As I said at the outset there is the question of hiving off the functions of semi-State bodies where this is desirable. This is something we need to look at. There will be a very great problem in starting people in young and new enterprises, especially young people. This is an area where semi-State bodies may have a particular contribution to make in assisting young people to become established, perhaps even to become established on their own, in the private sector. The question of cooperating with the private sector is something which might well be reviewed. Fundamentally, we should not be looking at the role of semi-State bodies in the past but at how semi-State bodies might be altered to meet the challenges and targets of the 1980s. This means that we must all face changing situations. In this respect I welcome the motion to reactivate the Joint Oireachtas Committee on State-sponsored Bodies and I hope it will have a major impact on the development of our economy.

: Some weeks ago I asked the Taoiseach about the restoration of this committee because I felt it essential that the work which was commenced by this committee in the last few months of the Coalition Government should be continued. This committee will have to look into the accounts of semi-State bodies but before that we should first try to get our own House in order. If the Leas-Cheann Comhairle will bear with me——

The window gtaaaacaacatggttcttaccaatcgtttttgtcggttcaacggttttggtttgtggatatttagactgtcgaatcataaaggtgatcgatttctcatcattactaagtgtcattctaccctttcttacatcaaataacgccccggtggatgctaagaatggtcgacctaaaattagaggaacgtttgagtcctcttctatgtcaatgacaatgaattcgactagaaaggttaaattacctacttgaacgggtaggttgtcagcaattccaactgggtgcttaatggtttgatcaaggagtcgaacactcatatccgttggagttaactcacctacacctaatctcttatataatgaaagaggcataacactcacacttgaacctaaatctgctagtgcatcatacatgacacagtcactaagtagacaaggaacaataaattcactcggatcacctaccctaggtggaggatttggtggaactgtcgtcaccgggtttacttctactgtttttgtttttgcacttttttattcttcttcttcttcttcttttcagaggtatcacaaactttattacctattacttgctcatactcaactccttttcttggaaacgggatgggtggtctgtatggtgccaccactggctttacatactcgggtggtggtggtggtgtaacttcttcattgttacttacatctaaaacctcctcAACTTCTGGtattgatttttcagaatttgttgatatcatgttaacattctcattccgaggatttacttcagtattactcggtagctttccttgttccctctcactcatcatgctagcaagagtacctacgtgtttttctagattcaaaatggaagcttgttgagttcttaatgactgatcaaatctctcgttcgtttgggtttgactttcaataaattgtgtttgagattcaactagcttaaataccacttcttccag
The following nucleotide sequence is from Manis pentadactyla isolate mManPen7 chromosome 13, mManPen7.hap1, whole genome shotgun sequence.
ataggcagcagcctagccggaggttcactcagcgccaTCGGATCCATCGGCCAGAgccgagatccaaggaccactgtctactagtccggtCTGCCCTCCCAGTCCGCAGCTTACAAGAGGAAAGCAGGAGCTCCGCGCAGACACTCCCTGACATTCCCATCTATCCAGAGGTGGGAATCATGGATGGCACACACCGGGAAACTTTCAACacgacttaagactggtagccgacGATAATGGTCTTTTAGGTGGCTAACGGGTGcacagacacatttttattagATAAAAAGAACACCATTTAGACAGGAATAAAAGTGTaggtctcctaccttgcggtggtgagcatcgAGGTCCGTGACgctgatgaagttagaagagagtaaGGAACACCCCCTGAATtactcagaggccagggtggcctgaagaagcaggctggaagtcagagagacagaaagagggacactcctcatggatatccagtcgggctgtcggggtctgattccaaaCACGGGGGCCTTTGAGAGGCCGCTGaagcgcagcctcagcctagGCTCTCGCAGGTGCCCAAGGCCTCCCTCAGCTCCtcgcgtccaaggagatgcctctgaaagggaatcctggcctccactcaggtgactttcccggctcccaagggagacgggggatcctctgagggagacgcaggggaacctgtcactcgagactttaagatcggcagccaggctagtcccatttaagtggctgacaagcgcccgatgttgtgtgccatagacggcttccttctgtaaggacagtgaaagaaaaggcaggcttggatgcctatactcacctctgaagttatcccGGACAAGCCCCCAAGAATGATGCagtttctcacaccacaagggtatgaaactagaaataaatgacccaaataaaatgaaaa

: I do not like that approach, but we will see what is coming.

: There is a situation here where we are a year behind in examining the accounts of Government Departments so we must come, a little tongue in cheek, to examine anybody else's accounts.

: Is the Deputy referring to the Public Accounts Committee?

: No, to our discussions here in regard to Government Departments.

: The Estimates?

: Yes. That situation has continued since I have been a member of the House and I presume it has gone on since its foundation. We should endeavour to ensure that we are not a year behind; we should be dealing with the current year. In fact we should be able to examine the situation before it occurs.

: Having said that, the Deputy should come to the motion.